- Use a theraband to help get the idea of a full ribcage breath. Tie it around your chest, and with every breath, feel the ribs expanding side and back.
I often use a toy to demonstrate full use of the breath / rib cage – it starts out compact and small, and then it expands wide in all directions (just as your rib cage should).
OK! In the interest of keeping things to a reasonable length, we’re going to stop here for today and pick things up tomorrow with specific core exercises. Don’t miss our Part III then!
Editor Jan Dunn is a dance medicine specialist currently based on the island of Kauai, Hawaii, where she is owner of Pilates Plus Kauai Wellness Center and co-founder of Kauai Dance Medicine. She is also a Pilates rehabilitation specialist and Franklin Educator. A lifelong dancer / choreographer, she spent many years as university dance faculty, most recently as Adjunct Faculty, University of Colorado Dept. of Theatre and Dance. Her 28 year background in dance medicine includes 23 years with the International Association of Dance Medicine and Science (IADMS) – as Board member / President / Executive Director – founding Denver Dance Medicine Associates, and establishing two university Dance Wellness Programs
Jan served as organizer and Co-Chair, International Dance Medicine Conference, Taiwan 2004, and was founding chair of the National Dance Association’s (USA) Committee on Dance Science and Medicine, 1989-1993. She originated The Dance Medicine/Science Resource Guide; and was co-founder of the Journal of Dance Medicine & Science. She has taught dance medicine, Pilates, and Franklin workshops for medical / dance and academic institutions in the USA / Europe / Middle East / and Asia, authored numerous articles in the field, and presented at many national and international conferences.
Ms. Dunn writes about dance wellness for 4dancers and also brings in voices from the dance wellness/dance medicine field to share their expertise with readers.1
by Jan Dunn, MS
Aloha! — Happy August! The posting below is one I’ve wanted to bring you for a long time–discussing “core control” (alias “center” in dance). It’s something that’s very important, yet not that many people – dancers included – really understand what it’s all about. (And thanks to Denver Dance Medicine
Associate Sarah Graham, PT, provider for Colorado Ballet and many Broadway touring companies, for her help in clarifying the information from a medical perspective).
I hope that after reading it (along with Part Two, coming in a few weeks!), you’ll have a better idea of what all this “core” talk is, and how to best incorporate it into your dance life. My best to all –
For some time I’ve been wanting to bring you an article on “core control”. I put it in quotation marks because it’s a term that conveys different things to different people, and not everyone really understands what it means. In the dance world, we often refer to “center”, as in “find your center”–but many dancers do not really understand what that means, either.
The term “core control” is everywhere in the media / fitness world, and many people think it means “abs”. And abdominal muscles (one in particular) are very much involved in “core”– but there’s much more to it than that. From reading this post, I hope you come away with a better understanding of exactly what it means, and hopefully get some hints and cues on how better to incorporate it into your life–both in dance and in everyday movement, because it is important in everything our body does!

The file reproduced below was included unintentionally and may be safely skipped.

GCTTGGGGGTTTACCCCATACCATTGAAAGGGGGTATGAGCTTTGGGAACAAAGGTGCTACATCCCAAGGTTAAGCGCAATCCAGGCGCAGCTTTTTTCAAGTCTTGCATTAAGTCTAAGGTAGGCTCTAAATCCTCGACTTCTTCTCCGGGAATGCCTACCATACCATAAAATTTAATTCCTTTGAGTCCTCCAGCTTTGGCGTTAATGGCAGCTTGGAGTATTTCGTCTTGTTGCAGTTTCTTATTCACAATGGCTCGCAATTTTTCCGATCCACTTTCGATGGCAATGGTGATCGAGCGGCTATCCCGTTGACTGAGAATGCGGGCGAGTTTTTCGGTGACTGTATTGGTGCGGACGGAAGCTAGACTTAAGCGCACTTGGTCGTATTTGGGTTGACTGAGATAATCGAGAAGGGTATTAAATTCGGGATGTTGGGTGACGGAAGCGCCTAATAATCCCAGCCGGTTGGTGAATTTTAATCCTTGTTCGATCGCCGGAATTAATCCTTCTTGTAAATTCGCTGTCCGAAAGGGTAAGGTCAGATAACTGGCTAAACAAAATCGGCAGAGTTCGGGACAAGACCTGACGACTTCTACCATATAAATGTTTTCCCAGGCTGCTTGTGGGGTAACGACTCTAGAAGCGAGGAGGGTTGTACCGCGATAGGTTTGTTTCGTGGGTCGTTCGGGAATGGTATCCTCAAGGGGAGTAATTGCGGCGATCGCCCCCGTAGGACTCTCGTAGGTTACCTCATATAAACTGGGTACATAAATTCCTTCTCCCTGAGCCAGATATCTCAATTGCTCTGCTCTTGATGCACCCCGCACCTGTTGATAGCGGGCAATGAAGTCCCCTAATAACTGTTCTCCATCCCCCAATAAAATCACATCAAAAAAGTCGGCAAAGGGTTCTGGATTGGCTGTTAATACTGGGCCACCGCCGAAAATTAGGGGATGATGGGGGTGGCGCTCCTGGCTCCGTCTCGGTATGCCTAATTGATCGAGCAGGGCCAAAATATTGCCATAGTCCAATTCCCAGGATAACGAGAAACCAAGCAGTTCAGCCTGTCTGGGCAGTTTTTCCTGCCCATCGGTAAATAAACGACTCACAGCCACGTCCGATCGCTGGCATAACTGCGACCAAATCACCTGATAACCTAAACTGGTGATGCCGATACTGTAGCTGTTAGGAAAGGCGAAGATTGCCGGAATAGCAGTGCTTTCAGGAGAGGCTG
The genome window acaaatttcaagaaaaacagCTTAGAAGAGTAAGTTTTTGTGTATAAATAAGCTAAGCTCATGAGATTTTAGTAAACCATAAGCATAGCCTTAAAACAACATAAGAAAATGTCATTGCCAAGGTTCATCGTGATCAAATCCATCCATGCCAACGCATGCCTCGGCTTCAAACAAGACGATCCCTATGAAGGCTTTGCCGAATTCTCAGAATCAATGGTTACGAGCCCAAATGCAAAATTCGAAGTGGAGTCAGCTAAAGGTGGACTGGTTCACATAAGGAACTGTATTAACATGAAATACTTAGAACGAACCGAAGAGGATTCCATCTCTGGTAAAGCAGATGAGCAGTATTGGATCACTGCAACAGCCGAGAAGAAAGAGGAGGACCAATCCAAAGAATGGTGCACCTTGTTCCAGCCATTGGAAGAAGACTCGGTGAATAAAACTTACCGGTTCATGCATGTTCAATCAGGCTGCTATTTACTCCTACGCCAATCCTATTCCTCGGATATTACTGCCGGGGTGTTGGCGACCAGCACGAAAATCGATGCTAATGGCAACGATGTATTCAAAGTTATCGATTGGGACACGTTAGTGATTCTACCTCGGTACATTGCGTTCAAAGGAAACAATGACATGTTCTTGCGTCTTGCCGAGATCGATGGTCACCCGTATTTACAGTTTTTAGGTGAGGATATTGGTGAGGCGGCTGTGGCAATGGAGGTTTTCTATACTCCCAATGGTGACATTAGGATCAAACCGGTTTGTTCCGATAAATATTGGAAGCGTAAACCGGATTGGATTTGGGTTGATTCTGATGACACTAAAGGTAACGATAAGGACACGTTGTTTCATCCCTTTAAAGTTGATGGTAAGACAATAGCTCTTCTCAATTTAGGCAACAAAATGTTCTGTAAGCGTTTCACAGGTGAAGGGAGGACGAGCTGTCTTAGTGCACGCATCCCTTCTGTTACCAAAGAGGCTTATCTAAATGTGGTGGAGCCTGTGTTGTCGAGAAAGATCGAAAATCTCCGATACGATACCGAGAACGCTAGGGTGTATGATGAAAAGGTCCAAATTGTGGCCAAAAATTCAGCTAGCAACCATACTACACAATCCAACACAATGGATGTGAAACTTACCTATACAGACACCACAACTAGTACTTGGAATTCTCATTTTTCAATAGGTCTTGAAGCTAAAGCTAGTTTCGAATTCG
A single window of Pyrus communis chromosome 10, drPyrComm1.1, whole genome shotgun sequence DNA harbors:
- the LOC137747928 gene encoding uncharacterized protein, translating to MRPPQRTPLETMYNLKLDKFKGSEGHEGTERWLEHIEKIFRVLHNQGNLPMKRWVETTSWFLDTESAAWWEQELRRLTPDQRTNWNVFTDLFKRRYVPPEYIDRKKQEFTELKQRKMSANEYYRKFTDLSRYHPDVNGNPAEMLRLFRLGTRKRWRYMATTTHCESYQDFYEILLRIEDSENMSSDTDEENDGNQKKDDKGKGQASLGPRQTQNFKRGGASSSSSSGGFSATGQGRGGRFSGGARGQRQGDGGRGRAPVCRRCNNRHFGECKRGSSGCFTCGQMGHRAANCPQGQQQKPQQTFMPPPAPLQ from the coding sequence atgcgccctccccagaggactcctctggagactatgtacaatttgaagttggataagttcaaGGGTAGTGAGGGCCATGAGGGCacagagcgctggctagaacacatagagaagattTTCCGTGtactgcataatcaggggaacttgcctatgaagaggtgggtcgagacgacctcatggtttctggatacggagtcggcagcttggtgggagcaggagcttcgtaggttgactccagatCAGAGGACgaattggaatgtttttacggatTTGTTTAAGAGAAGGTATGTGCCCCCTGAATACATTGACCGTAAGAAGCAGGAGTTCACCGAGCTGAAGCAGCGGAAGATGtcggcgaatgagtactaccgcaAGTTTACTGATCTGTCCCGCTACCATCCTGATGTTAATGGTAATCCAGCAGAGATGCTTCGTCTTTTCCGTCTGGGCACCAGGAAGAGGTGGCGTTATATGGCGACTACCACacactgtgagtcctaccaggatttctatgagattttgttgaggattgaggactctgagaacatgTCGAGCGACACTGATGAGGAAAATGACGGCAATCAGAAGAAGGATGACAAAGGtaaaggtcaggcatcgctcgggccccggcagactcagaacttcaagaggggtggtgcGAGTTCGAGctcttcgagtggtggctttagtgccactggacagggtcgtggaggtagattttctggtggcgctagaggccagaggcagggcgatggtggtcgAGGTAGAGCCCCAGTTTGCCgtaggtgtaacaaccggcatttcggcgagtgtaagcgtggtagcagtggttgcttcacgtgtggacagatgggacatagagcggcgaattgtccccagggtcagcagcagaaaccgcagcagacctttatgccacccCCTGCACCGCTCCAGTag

So much has been written / so much could be said–it could be the topic of several different posts. But over the years, teaching dance / Pilates / Franklin, I’ve evolved a specific way of teaching it to people, using a fairly short version that makes sense to everyone.
In the medical field, it is the same as back stabilization–in other words, when your back and torso are strong and able to provide support for your entire spine and limbs—because your arms and legs are going to be more fully able to move and be supported by your torso, to do all of those gorgeous extensions and powerful movements we love to do and see in dance, when your “core” musculature is strong.
So with that said, from here on out, I’m going to use the term “back stabilization”, which you now know means “core”.
This post is going to be in two-parts: In this first segment, I’ll do a lot of explaining. For the second one, I want to show to you some specific exercises and things you can do at home or in the studio to help increase the strength of all the muscles we’re talking about here–i.e, ways to help improve your back stabilization / “Core Control” / “center”.
The Four-Legged Stool
There are a good number of muscles / muscle groups involved in back stabilization, but we’re going to simplify it and talk about the 4 primary ones. When teaching, I like to use the analogy of a 4-legged stool.
Think of it this way:
You have a 4-legged stool made up of 4 main parts, all of which are necessary to keep the stool (your torso) upright and strong, and in balance.
1–One leg of the stool is the Transverse Abdominal muscle, or TA for short.
This is the deepest of the 4 abdominal muscles–on top of it is the Rectus Abdominus (RA), or the “6-pack” muscle (whose main function is to flex – bend forward – the torso, not to provide back stabilization). Under the RA are the obliques, running in two different directions. They help stabilize the torso, but they are often over-used, and then the really important one, the TA, is not working in the most beneficial way.